clock menu more-arrow no yes

Filed under:

Takkarist McKinley’s NFL team better have a really good plan

New, comments

Retired NFL DE Stephen White doesn’t see a first-round pass rusher here.

USC v UCLA Photo by Stephen Dunn/Getty Images

Update: The Falcons drafted McKinley with the 26th pick.

When I was trying to figure out which defensive lineman I wanted to write about after Solomon Thomas, I went back to our trusty SB Nation Super Mock Draft Compilation something or other. Missouri’s Charles Harris was the next-highest projected pick, but Draft Breakdown only had like three games posted for him. So I moved on to Malik McDowell. Then I looked up and, low and behold, an edge rusher had leap frogged my guy Derek Barnett in the latest mock draft compilation.

The new guy was Takkarist McKinley.

So of course I was excited to check McKinley's tape out. Hell, if he is going before Barnett, I figured he must be a beast outchea.

And then I got into his tape, and I was very, very ... confused. Through four games, I saw a few flashes of first-round potential, but nothing all that special.

Then I got to that fifth game, and everything started to make a little sense. Against Utah, statistically, McKinley had one hell of a day. Three sacks, three hurries, two tackles for losses, and two other tackles: I mean, it doesn't get much better than that. That's some hellafied production.

That being the case, maybe had I watched the Utah game first instead of last during my first viewing, I'd have a more positive opinion of him when watching the other four games, which might have then colored my perception a little more on the positive side.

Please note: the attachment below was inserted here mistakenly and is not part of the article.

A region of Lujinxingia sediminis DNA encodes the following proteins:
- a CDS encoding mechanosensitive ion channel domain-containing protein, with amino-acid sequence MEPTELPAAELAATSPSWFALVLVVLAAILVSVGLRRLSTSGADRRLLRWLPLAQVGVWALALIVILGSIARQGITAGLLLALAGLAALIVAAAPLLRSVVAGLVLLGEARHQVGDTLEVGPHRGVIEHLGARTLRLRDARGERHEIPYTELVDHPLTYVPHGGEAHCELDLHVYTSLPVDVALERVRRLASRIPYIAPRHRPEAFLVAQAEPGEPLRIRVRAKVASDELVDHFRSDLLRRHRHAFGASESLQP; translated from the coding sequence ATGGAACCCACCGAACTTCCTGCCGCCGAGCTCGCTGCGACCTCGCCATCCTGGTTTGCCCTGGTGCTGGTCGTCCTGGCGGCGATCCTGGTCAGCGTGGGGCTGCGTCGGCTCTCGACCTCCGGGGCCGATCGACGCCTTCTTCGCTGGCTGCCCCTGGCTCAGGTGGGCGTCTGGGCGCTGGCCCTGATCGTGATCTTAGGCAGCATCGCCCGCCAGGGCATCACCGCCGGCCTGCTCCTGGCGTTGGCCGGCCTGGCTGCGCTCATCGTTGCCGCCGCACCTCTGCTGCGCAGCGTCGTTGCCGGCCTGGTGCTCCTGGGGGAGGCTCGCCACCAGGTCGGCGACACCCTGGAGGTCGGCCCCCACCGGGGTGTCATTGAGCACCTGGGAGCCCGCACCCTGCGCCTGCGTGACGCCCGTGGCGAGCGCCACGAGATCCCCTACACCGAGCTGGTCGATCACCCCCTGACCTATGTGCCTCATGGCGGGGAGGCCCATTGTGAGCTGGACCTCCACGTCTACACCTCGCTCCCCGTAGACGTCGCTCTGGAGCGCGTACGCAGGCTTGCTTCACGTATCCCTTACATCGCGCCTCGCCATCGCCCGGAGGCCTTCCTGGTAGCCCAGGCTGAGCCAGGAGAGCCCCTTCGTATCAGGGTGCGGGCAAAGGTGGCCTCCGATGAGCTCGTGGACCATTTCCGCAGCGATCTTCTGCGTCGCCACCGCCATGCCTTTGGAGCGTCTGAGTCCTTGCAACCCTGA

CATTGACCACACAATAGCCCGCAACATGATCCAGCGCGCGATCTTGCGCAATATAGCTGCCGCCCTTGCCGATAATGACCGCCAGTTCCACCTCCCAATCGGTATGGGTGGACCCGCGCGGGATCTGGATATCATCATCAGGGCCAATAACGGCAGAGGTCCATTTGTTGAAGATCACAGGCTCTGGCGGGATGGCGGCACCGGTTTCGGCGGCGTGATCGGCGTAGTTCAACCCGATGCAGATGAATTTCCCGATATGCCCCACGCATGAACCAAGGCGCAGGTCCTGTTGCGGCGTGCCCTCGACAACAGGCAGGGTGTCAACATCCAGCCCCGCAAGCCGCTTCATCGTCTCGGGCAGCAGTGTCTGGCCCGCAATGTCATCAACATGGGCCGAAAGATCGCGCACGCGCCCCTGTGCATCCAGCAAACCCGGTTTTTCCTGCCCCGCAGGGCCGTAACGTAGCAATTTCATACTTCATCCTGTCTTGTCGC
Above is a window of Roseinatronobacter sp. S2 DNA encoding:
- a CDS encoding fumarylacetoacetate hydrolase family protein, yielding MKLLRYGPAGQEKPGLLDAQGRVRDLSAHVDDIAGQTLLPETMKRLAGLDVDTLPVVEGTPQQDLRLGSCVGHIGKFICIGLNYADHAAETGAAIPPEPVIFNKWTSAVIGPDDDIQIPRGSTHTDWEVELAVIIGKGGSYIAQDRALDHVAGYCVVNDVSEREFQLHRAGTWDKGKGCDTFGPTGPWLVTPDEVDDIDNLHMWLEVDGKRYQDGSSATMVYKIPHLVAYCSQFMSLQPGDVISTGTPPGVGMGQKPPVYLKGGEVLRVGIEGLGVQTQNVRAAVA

Maybe.

But even with the Utah game — which I made sure to watch first on my second time through, when I took notes — once you get past the numbers, his performance isn't quite as impressive.

His first sack was more the product of Utah's linemen busting their assignments, rather than McKinley beating anybody.

The second sack, the one where he also caused a fumble? Totally legit. I didn't see much of this from him in the other four games, but that takes nothing away from the fact that he beat a guy with his speed and made a huge play.

Third sack, however, might as well have had a big bow on it. McKinley just avoided a shitty cut block attempt, came in basically unmolested, and tackled a QB who held the ball a mite too long.

You can't put an asterisk beside sacks, but context is key. I might be a little jaded by the fact that McDowell, whose breakdown I just finished, didn't have nearly the amount of opportunities to rush an offensive tackle one-on-one as McKinley did, and thus didn't have the sack numbers. However, I don't think there is any question that McDowell will be the better edge rusher in the NFL, barring injury.

Hell, those three hurries against Utah?

The first only came after he lost contain.

The second, he was unblocked against a run/pass option.

The third, he looped inside and came scot free.

But when McKinley actually had to win a one-on-one?

Yeah, he only won one out of 12 against Utah.